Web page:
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Jan 7, 2013

The Missing Manuscript of Jane Austen by Syrie James

Like an undiscovered treasure just waiting to be unwrapped!

The Missing Manuscript of Jane Austen by Syrie James
Berkley Trade, December 31, 2012
Historical Fiction/Regency Time Flip
Paperback 432 pages
Review copy provided by the publisher, thank you!
Burton Book Review Rating: 4.5 stars

Samantha McDonough cannot believe her eyes--or her luck. Tucked in an uncut page of a two-hundred-year-old poetry book is a letter that she believes was written by Jane Austen, mentioning with regret a manuscript that "went missing at Greenbriar in Devonshire."
Could there really be an undiscovered Jane Austen novel waiting to be found? Could anyone resist the temptation to go looking for it?
Making her way to the beautiful, centuries-old Greenbriar estate, Samantha finds it no easy task to sell its owner, the handsome yet uncompromising Anthony Whitaker, on her wild idea of searching for a lost Austen work--until she mentions its possible multi-million dollar value.

After discovering the unattributed manuscript, Samantha and Anthony are immediately absorbed in the story of Rebecca Stanhope, daughter of a small-town rector, who is about to encounter some bittersweet truths about life and love. As they continue to read the newly discovered tale from the past, a new one unfolds in the present--a story that just might change both of their lives forever.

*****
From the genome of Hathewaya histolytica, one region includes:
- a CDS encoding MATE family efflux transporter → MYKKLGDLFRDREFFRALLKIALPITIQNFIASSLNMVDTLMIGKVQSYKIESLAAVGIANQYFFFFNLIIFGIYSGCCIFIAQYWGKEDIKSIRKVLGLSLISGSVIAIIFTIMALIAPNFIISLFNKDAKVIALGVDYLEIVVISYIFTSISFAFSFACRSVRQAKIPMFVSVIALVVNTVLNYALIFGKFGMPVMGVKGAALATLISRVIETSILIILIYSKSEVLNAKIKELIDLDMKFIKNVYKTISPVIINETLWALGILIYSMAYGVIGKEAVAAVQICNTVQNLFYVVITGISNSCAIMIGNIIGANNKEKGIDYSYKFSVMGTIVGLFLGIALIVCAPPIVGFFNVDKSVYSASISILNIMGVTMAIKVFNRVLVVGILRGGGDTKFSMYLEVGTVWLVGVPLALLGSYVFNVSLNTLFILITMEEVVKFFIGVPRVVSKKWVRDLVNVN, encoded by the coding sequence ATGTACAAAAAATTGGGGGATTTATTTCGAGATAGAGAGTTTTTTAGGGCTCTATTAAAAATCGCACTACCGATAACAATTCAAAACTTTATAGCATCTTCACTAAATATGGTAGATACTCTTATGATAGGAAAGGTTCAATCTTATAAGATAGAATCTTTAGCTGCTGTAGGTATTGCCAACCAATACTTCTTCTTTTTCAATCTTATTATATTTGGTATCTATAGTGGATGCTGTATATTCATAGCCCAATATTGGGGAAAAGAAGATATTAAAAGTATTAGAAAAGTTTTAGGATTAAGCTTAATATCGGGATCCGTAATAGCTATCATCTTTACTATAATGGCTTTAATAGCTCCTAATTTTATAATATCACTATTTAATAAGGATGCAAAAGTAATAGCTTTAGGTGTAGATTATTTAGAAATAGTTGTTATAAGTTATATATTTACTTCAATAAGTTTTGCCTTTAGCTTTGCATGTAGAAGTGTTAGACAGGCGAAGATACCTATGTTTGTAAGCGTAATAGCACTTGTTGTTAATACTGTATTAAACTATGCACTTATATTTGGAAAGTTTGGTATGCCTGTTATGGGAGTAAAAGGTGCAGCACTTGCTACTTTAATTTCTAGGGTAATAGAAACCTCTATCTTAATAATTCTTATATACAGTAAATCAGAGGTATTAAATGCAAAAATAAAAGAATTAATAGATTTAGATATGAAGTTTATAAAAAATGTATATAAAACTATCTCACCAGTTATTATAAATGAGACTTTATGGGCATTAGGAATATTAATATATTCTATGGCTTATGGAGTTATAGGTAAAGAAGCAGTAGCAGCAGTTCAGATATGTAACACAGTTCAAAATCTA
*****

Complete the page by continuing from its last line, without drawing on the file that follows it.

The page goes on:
I had not read any of Syrie James' work before, but after reading her newest novel she has me sold on her writing skills. This novel comprises of a novel within a novel as we are treated to the contemporary story of Samantha who hunts down and discovers that there is an unpublished story written by Jane Austen. She then has to beg the sexy owner to do the right thing and allow the work to be published. (While fighting her attraction to him, she has to struggle to remember that she has a boyfriend, so it turns into an interesting romance story). But.. we are also treated to the (astutely imagined) unpublished work of the epic authoress herself, Jane Austen, called The Stanhopes.

All the prerequisites of an Austen novel are there.. from the whimsical heroine to the doting father, and misconceptions of characters and a quaint mix of everything we love about Austen. I was quite impressed with the Austenesque prose, and it has me wondering what I missed with a previous novel of Syrie James, The Lost Memoirs of Jane Austen.

The author has done her Austen homework, and I recognized a character from the novel immediately, as she named a friend in the story Laurel Ann in honor of Laurel Ann Nattress of as she gave her expert advice to the author. I loved the plot line and how the present day plot sort of mirrored our own emotions as the characters read through the story the same time as we did. Very clever, and I can really imagine all of the story actually being true since the clues and facts (however imagined) seemed to really sell the mystery of the lost manuscript. Very well done!

Check Historical Fiction Connection on 1/9/2013 for a guest post and GIVEAWAY!